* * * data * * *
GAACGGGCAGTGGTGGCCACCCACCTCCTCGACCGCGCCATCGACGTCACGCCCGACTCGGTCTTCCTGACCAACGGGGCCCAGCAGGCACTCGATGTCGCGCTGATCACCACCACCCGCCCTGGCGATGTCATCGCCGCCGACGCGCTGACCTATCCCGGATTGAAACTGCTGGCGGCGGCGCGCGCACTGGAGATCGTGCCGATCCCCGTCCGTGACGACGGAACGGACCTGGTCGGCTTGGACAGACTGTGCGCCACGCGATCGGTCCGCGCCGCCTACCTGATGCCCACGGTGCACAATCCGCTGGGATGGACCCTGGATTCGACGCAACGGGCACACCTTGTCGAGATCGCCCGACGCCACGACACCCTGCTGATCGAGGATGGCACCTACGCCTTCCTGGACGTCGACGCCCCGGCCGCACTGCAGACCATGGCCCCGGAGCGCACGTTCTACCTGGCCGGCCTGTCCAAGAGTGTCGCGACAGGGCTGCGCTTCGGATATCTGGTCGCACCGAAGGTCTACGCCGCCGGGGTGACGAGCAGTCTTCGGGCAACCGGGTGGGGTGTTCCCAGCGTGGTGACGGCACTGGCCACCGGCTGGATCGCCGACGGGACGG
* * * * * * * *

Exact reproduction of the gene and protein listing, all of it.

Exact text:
GAACGGGCAGTGGTGGCCACCCACCTCCTCGACCGCGCCATCGACGTCACGCCCGACTCGGTCTTCCTGACCAACGGGGCCCAGCAGGCACTCGATGTCGCGCTGATCACCACCACCCGCCCTGGCGATGTCATCGCCGCCGACGCGCTGACCTATCCCGGATTGAAACTGCTGGCGGCGGCGCGCGCACTGGAGATCGTGCCGATCCCCGTCCGTGACGACGGAACGGACCTGGTCGGCTTGGACAGACTGTGCGCCACGCGATCGGTCCGCGCCGCCTACCTGATGCCCACGGTGCACAATCCGCTGGGATGGACCCTGGATTCGACGCAACGGGCACACCTTGTCGAGATCGCCCGACGCCACGACACCCTGCTGATCGAGGATGGCACCTACGCCTTCCTGGACGTCGACGCCCCGGCCGCACTGCAGACCATGGCCCCGGAGCGCACGTTCTACCTGGCCGGCCTGTCCAAGAGTGTCGCGACAGGGCTGCGCTTCGGATATCTGGTCGCACCGAAGGTCTACGCCGCCGGGGTGACGAGCAGTCTTCGGGCAACCGGGTGGGGTGTTCCCAGCGTGGTGACGGCACTGGCCACCGGCTGGATCGCCGACGGGACGG